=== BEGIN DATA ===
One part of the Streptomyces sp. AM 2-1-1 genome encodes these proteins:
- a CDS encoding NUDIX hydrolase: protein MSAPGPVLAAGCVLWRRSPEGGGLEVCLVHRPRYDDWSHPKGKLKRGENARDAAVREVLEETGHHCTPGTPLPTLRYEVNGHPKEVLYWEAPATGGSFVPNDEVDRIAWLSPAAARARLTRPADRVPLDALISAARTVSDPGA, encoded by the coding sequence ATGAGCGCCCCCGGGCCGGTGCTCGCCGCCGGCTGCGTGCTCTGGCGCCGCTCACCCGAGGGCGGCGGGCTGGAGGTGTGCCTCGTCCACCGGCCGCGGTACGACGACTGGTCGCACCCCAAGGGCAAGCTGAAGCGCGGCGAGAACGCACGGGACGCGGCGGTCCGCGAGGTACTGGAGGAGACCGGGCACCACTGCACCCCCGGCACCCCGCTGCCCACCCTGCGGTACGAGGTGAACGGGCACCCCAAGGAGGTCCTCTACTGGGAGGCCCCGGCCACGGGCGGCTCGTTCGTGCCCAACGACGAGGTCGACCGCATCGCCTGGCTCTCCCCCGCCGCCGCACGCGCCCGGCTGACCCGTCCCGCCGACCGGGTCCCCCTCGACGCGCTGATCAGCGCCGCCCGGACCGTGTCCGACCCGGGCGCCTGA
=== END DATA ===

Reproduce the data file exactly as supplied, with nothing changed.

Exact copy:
One part of the Streptomyces sp. AM 2-1-1 genome encodes these proteins:
- a CDS encoding NUDIX hydrolase: protein MSAPGPVLAAGCVLWRRSPEGGGLEVCLVHRPRYDDWSHPKGKLKRGENARDAAVREVLEETGHHCTPGTPLPTLRYEVNGHPKEVLYWEAPATGGSFVPNDEVDRIAWLSPAAARARLTRPADRVPLDALISAARTVSDPGA, encoded by the coding sequence ATGAGCGCCCCCGGGCCGGTGCTCGCCGCCGGCTGCGTGCTCTGGCGCCGCTCACCCGAGGGCGGCGGGCTGGAGGTGTGCCTCGTCCACCGGCCGCGGTACGACGACTGGTCGCACCCCAAGGGCAAGCTGAAGCGCGGCGAGAACGCACGGGACGCGGCGGTCCGCGAGGTACTGGAGGAGACCGGGCACCACTGCACCCCCGGCACCCCGCTGCCCACCCTGCGGTACGAGGTGAACGGGCACCCCAAGGAGGTCCTCTACTGGGAGGCCCCGGCCACGGGCGGCTCGTTCGTGCCCAACGACGAGGTCGACCGCATCGCCTGGCTCTCCCCCGCCGCCGCACGCGCCCGGCTGACCCGTCCCGCCGACCGGGTCCCCCTCGACGCGCTGATCAGCGCCGCCCGGACCGTGTCCGACCCGGGCGCCTGA